Tuesday, October 27, 2009Download All Stories
Pro-life Dems seek to hold Pres. Obama 'to his word'
WASHINGTON (BP)--A coalition of about 40 pro-life Democrats apparently could decide the fate of a health care bill that soon will come before the House of Representatives, with the outcome decided either way by only a handful of votes.
At issue is whether the health care bill being written by congressional Democratic leaders will include public funding for abortion -- which every bill passed in recent months by committees in the House and Senate did, in one form or another. Those various bills are being combined.
Leading the Democratic pro-life coalition is Rep. Bart Stupak, D.-Mich., who offered an amendment in a committee in July that would have explicitly prevented the health care bill from funding abortion. It was defeated, 30-28.
"We're holding the president to his word," Stupak said in an interview on C-SPAN Tuesday, referencing President Obama's pledge that there would be no federal funding of abortion.
Stupak would prefer that his amendment receive a vote on the floor, but Democratic leaders likely won't allow him to offer it because it would be "almost certain to prevail," the Associated Press reported. If his amendment is not allowed a floor vote, then his only option is to try to prevail in a procedural vote known as the vote on the "rule" -- a vote that sets the rules on debating and amending the bill. If Stupak and his coalition of about 40 Democrats prevails, then the health care bill cannot be brought ... Read More
Richard Land to D.C. Elections Board: SBC strongly opposes 'gay marriage'
WASHINGTON (BP)--The Southern Baptist Convention's ethics entity strongly opposes the legalization of "gay marriage" in the District of Columbia for a variety of reasons, Richard Land told a government board ... Read More
Pastor's accused killer found unfit for trial
MARYVILLE, Ill. (BP)--The man accused of the March 8 murder of Illinois pastor Fred Winters has been ruled unfit to stand trial. Read More
CP EMPHASIS: Diverse profiles reveal a common passion for cooperation
NASHVILLE, Tenn. (BP)--Whether a few decades old or spanning more than a century, these five churches know the importance of building a Great Commission legacy. Each testifies that putting love in action through the Cooperative Program is an investment in God's Kingdom ... Read More
Sunday School in black culture examined
NASHVILLE, Tenn. (BP)--Sunday School is about Bible study. But cultural differences need to be considered for class members to get the most out of the experience.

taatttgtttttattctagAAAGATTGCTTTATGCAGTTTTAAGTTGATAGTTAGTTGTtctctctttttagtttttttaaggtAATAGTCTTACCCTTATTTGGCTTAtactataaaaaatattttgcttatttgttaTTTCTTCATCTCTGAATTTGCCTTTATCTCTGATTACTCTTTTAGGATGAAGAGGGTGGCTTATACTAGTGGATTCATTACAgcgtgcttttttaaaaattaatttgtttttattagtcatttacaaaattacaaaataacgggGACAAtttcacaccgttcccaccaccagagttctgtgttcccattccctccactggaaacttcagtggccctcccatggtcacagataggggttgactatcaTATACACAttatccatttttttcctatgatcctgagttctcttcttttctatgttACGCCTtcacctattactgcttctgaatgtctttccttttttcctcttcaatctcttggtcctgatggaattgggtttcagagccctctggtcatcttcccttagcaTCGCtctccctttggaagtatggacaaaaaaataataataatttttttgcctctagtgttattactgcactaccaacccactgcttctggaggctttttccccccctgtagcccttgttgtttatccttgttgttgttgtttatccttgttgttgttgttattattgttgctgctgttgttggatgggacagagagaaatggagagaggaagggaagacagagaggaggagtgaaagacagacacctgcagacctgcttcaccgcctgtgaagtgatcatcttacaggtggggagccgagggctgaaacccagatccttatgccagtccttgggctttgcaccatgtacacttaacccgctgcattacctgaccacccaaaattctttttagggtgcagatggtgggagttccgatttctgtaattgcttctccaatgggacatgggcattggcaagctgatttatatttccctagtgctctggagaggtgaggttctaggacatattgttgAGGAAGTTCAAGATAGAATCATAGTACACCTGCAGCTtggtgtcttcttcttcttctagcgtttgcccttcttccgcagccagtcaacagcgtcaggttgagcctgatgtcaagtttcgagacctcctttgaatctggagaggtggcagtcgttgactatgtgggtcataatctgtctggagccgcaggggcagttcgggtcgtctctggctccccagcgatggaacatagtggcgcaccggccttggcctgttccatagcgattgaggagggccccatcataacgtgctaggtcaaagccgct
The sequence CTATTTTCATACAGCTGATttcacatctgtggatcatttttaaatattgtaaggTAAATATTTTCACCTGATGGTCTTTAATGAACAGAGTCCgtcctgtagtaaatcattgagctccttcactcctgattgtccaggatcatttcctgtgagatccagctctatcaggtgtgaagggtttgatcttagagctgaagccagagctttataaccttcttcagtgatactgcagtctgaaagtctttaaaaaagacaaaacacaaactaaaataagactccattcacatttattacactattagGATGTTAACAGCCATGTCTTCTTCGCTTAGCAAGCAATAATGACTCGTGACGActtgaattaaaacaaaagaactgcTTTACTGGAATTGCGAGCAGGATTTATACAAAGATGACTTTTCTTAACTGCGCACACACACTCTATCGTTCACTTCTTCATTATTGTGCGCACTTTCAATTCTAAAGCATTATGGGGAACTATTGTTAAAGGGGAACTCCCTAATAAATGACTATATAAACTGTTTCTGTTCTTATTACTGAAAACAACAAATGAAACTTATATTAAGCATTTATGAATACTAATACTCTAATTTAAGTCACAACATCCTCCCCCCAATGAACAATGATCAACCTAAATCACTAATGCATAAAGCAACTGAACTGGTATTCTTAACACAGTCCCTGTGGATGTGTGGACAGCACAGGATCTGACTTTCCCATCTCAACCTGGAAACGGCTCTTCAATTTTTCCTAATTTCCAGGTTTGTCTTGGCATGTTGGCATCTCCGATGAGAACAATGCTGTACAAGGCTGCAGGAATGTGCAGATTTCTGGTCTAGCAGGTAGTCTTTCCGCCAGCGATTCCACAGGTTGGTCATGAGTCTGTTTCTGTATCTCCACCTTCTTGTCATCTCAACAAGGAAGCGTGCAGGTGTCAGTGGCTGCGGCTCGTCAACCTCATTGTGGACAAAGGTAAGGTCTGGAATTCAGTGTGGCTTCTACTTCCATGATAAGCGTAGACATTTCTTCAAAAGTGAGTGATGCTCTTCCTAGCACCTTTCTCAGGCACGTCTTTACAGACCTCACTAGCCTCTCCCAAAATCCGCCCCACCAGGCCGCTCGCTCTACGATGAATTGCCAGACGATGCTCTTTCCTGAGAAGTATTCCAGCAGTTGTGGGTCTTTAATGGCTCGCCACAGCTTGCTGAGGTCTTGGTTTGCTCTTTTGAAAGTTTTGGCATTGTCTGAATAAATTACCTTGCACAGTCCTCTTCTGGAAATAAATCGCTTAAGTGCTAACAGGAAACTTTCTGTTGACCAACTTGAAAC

At a National Black Sunday School Conference in Nashville, Tenn., more than 250 Christian educators from black churches across the country focused on building strong Sunday Schools and on issues within the context of traditions and culture of predominantly black congregations.
Participants chose from more than 40 breakout ses... Read More
Urban curriculum aids church in transition
LOUISVILLE, Ky. (BP)--Five white, older adult Sunday School teachers aren't the first images that come to mind in looking at the "YOU" curriculum for urban, multicultural churches developed by LifeWay Christian Resources.
But the teachers and their recently merged, mixed-race congregation are proving that YOU has fans even in the suburbs.
The teachers are members of St. Paul Baptist Church at Shively Heights, a church in Louisville, Ky., that launched in August when the mostly white Sh... Read More
Kan.-Neb. Baptists honor Peck Lindsay
WICHITA, Kan. (BP)--This year's annual meeting of the Kansas-Nebraska Convention of Southern Baptists focused largely on Executive Director R. Rex (Peck) Lindsay, who is retiring Dec. 31 after nearly 40 years with the convention.
Lindsay joined the convention staff in 1971 as director of missions and assumed the role of executive director in 1977. His wife Sue helped develop the KNCSB church library ministry into a nationally recognized program and has worked in the KNCSB archives to preser... Read More
Fellowship blankets Mont. annual meeting
BELGRADE, Mont. (BP)--In 1963, Roger and Patty Hill moved to Montana to grow a church after graduating from Southwestern Baptist Theological Seminary in Texas.
They didn't stop with one congregation: Hill received a "Fisher of Men" lifetime achievement award and an extended standing ovation during the Montana Southern Baptist Convention's annual meeting at Belgrade Baptist Church.
"You were at First Baptist Three Forks for 26 years, started six churches in Treasure State Baptist Associ... Read More
FIRST-PERSON: What's really at stake with global warming
LANSDOWNE, Va. (BP)--What's more dangerous -- global warming or the proposed "solutions" to global warming? Read More